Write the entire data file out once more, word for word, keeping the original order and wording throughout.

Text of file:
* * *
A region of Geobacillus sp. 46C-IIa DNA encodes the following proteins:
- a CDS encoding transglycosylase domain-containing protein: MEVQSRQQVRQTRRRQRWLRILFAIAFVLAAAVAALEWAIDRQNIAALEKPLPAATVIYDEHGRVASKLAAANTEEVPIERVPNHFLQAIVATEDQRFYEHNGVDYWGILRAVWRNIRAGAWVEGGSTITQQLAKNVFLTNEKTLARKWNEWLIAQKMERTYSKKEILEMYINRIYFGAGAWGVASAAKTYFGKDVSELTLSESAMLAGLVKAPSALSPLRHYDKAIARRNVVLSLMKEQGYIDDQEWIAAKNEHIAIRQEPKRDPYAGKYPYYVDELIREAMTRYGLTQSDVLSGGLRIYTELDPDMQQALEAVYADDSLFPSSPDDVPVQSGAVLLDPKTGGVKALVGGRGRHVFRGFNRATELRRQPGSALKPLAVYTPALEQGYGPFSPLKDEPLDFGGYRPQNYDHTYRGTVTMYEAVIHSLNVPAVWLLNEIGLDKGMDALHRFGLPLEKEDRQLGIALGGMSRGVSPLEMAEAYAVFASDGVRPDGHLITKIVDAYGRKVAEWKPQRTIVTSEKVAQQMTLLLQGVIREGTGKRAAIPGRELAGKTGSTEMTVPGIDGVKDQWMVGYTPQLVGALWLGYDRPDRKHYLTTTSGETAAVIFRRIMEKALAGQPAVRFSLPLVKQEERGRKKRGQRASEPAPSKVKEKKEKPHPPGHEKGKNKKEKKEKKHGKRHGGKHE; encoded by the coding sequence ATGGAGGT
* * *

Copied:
A region of Geobacillus sp. 46C-IIa DNA encodes the following proteins:
- a CDS encoding transglycosylase domain-containing protein: MEVQSRQQVRQTRRRQRWLRILFAIAFVLAAAVAALEWAIDRQNIAALEKPLPAATVIYDEHGRVASKLAAANTEEVPIERVPNHFLQAIVATEDQRFYEHNGVDYWGILRAVWRNIRAGAWVEGGSTITQQLAKNVFLTNEKTLARKWNEWLIAQKMERTYSKKEILEMYINRIYFGAGAWGVASAAKTYFGKDVSELTLSESAMLAGLVKAPSALSPLRHYDKAIARRNVVLSLMKEQGYIDDQEWIAAKNEHIAIRQEPKRDPYAGKYPYYVDELIREAMTRYGLTQSDVLSGGLRIYTELDPDMQQALEAVYADDSLFPSSPDDVPVQSGAVLLDPKTGGVKALVGGRGRHVFRGFNRATELRRQPGSALKPLAVYTPALEQGYGPFSPLKDEPLDFGGYRPQNYDHTYRGTVTMYEAVIHSLNVPAVWLLNEIGLDKGMDALHRFGLPLEKEDRQLGIALGGMSRGVSPLEMAEAYAVFASDGVRPDGHLITKIVDAYGRKVAEWKPQRTIVTSEKVAQQMTLLLQGVIREGTGKRAAIPGRELAGKTGSTEMTVPGIDGVKDQWMVGYTPQLVGALWLGYDRPDRKHYLTTTSGETAAVIFRRIMEKALAGQPAVRFSLPLVKQEERGRKKRGQRASEPAPSKVKEKKEKPHPPGHEKGKNKKEKKEKKHGKRHGGKHE; encoded by the coding sequence ATGGAGGT